Applications like Weblogic allow users to pass properties at startup. A two line java program that calls JFig, followed by a call to Weblogic eliminates the need to manage Weblogic startup properties in startup scripts, property files or otherwise. It would be practical to leave the rest of the Weblogic configuration that never changes and is used only by Weblogic in the Weblogic configuration files. Those values that are shared and/or benefit from dynamic configuration are best managed by JFig.

Maven is another example of an app that would benefit from JFig configuration management. Maven is a great tool and even has some ability to “subclass” configuration files. However, its scheme of various property files all with the same name but in different explicit locations (home directory, maven directory and one or two other places) is not one of its strong points. Plus, it’s just one more place to replicate many of the variables that are defined in other places in your application. The java class, MavenFig, is provide with the JFig distribution. It is simply the two lines mentioned above, a call to JFig followed by a call to Maven.

AntFig, also provided in the JFig distribution, is similar to MavenFig and enables you to consolidate your configuration variables under one umbrella. While Ant has some of the features of JFig (property and variable substitution) Ant lacks the hierarchical capabilities of JFig. Ant allows you to include other files but properties are immutable. The first one wins instead of the last.

Log4J fits in very nicely with JFig. It allows property value substitution within its configuration files much the same as JFig. So a call to JFig might set properties to define different log levels for your production, development, or test environments or different directories to store log files. A subsequent call to Log4J configure() methods and you have JFig’ed Log4J.

Applications that don’t provide a properties interface are not as easily configured by JFig. If you are truly looking for centralized configuration nirvana, you can get closer. It may be possible to obtain a handle to their configuration object and make calls to set those properties that are best managed by JFig (those that you want to manage centrally and/or dynamically).

Still another alternative is using a call to JFig’s convert(inFile, outFile) method. The call to convert allows you to define a given configuration file in a template using JFig substitution syntax (see sections SUBSTITUTION VARIABLES and PROPERTY VARIABLES). If, for example, you want to use https in production but http in development, you can define a JFig-like variable (ie [struts]{httpProtocol} ) in a struts-config.template. A call to convert(a struts-config.template, a struts-config.xml) prior to struts initialization will achieve the desired results.

(Caveat Emptor: JFig convert is a new feature beginning with version 1.4 and has not been used in any application at this point).

Preferences API Redux

The new Preferences API, just released in Java 1.4, recognizes and addresses many of the shortcomings of Properties files. Its goal is to give developers the ability to use “preference and configuration data to adapt to the needs of different users and environments.” In many respects, the API is very similar to JFig’s various getValue methods. It also provides for a more flexible XML hierarchy than JFig. However, the current Preferences implementation does not have JFig’s functionality to “extend” or include configuration files. Nor does it have the ability to override or substitute values with data from other entries or system properties. These are the two main features that give JFig the ability to reuse and dynamically construct configuration for a given environment. Still, Preferences provides some great new functionality and it is quite possible that a future implementation of JFig may extend or adapt it to provide the best of both worlds.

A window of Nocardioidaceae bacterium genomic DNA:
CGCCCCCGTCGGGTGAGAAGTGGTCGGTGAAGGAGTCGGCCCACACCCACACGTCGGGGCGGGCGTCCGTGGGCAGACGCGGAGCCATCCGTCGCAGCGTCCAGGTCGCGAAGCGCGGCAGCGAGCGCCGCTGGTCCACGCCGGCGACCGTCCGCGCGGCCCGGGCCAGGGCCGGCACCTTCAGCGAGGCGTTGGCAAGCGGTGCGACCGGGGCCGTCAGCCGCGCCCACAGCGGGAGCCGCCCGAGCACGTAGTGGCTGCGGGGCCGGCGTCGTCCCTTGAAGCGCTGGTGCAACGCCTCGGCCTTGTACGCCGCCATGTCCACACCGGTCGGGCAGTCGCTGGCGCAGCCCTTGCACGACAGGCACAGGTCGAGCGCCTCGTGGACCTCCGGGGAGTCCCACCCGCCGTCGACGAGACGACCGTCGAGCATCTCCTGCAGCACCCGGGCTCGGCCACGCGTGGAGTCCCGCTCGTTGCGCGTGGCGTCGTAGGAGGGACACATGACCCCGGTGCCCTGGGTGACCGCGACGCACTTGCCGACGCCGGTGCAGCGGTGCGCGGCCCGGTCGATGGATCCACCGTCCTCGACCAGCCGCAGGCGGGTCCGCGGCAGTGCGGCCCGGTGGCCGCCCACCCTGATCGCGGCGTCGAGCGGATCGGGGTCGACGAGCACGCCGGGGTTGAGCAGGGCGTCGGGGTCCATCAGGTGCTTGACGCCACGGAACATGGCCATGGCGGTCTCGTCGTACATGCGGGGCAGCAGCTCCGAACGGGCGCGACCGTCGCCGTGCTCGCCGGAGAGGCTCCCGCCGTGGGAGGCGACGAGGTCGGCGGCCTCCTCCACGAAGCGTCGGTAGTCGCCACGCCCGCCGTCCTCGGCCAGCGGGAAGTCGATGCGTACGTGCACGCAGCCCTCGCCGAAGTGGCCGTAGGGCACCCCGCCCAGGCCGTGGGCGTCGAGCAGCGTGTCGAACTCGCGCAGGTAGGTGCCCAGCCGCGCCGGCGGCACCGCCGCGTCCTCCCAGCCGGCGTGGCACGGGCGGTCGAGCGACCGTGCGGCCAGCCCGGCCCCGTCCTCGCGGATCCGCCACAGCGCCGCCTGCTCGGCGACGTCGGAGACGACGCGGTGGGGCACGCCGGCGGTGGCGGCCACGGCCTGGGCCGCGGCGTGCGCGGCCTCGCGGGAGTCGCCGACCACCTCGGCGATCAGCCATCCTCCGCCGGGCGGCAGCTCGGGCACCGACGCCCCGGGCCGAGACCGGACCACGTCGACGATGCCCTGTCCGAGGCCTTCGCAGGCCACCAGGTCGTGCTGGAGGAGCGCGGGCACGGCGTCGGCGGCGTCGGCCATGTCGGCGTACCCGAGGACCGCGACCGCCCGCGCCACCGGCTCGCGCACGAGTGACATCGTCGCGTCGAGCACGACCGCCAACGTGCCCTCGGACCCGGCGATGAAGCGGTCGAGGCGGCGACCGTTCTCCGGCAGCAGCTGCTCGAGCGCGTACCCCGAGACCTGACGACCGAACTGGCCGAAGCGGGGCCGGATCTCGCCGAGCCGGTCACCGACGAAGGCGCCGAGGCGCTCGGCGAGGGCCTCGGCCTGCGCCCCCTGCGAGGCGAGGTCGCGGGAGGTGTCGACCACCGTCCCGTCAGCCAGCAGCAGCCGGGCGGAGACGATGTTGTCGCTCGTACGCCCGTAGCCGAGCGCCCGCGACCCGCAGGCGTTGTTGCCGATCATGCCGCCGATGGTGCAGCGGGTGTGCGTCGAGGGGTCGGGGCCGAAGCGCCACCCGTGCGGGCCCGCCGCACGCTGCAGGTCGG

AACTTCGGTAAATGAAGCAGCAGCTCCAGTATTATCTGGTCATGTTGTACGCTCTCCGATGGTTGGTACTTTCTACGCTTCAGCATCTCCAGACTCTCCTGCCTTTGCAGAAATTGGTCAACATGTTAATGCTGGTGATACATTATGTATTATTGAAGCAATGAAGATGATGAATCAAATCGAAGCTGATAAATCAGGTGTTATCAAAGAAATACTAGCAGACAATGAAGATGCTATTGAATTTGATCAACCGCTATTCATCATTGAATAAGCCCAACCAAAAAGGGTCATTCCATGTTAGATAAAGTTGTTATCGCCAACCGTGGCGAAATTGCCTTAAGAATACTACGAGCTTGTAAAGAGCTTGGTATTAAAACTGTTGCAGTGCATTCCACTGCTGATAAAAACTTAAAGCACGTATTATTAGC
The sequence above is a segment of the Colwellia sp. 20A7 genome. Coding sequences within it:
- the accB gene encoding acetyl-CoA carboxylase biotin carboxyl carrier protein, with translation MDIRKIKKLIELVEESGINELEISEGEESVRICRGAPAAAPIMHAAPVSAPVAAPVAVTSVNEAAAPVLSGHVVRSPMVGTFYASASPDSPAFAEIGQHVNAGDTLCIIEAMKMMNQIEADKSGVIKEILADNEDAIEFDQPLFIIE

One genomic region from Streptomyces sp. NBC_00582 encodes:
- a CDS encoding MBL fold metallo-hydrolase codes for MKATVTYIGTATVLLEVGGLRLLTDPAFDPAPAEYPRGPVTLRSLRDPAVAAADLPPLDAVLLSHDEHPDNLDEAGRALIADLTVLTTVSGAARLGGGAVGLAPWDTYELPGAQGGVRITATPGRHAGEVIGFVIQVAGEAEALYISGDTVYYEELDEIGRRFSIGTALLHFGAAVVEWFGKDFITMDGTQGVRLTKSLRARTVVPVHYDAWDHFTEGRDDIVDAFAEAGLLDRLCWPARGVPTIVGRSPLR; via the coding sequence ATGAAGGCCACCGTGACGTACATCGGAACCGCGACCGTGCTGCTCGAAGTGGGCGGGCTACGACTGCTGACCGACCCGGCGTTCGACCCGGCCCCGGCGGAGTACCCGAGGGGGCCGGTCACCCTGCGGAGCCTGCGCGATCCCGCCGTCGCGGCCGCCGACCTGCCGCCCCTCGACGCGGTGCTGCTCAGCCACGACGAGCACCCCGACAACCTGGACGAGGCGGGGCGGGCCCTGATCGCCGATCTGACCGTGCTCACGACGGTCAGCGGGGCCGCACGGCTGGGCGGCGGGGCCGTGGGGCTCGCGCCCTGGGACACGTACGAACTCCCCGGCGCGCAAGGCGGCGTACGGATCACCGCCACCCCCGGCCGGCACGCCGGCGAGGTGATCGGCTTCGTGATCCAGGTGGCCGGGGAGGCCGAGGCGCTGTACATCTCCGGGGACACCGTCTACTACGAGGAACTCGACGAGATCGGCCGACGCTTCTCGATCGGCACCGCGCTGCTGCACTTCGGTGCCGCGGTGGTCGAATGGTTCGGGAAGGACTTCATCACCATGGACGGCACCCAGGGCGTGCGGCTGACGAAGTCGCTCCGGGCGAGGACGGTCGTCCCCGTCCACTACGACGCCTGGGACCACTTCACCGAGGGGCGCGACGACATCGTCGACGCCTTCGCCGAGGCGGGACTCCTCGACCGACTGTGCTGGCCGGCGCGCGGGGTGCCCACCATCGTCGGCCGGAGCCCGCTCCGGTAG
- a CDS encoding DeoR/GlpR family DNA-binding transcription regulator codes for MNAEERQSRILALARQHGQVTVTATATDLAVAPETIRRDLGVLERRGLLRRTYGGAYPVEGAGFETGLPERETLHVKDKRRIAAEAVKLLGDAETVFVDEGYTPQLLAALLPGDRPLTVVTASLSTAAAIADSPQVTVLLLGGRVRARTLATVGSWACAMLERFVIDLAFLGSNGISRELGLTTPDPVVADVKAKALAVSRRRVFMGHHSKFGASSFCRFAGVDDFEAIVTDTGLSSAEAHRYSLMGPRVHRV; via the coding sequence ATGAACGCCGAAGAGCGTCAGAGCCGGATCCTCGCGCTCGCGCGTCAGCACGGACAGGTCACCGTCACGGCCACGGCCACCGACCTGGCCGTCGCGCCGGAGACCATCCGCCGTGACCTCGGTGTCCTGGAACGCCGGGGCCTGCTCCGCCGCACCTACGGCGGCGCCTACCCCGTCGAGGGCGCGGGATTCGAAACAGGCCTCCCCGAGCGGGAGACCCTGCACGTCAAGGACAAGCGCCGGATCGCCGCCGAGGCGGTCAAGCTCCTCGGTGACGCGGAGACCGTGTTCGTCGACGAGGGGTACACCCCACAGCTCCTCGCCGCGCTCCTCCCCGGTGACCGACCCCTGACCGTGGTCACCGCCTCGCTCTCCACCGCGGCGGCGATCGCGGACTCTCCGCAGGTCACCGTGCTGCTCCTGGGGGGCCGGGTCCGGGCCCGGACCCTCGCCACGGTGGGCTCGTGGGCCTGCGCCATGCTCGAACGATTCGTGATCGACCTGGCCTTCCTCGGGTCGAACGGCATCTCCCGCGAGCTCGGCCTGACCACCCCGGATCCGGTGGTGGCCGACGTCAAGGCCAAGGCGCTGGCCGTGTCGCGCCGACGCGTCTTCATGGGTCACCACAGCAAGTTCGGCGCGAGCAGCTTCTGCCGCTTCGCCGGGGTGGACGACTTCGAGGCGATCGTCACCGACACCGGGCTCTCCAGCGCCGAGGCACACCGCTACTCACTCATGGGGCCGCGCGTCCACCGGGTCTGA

Conclusion

The lack of a coherent configuration scheme in Java has a couple of other not so obvious downsides. All of the careful testing you’ve done when adding new configuration parameters in development and test gets thrown away when you go to production. One strategic typo, and weeks of testing are for naught. It would be much better if you had some assurance that your tested configuration changes would make it effortlessly and correctly to production.

Another is that developers are less prone to use configuration to its full potential. You might never think to configure selected values on test differently than production because it’s too much trouble. Or you might end up with a number of hardcoded constants in your code that would be much better to be externalized.

JFig provides a way to dynamically configure your Java application to run in many different environments. It enables you to define a central configuration repository that can be used by more than one application, especially those that need to use the same configuration data to work together. It promotes the reuse of configuration data which reduces errors. Best of all, once you start using JFig, you may start to think of ways to add features to your application that would be unthinkable without it.

Links

To visit the JFig home page and read more: http://jfig.sourceforge.net/
To download JFig, go to: https://sourceforge.net/project/showfiles.php?group_id=85731&release_id=197661
For a complete set of JavaDocs (also included with the complete download):
http://jfig.sourceforge.net/javadocs
For more on Preferences:
http://java.sun.com/j2se/1.4.2/docs/guide/lang/preferences.html
http://java.sun.com/developer/Books/javaprogramming/jdk14/javapch10.PDF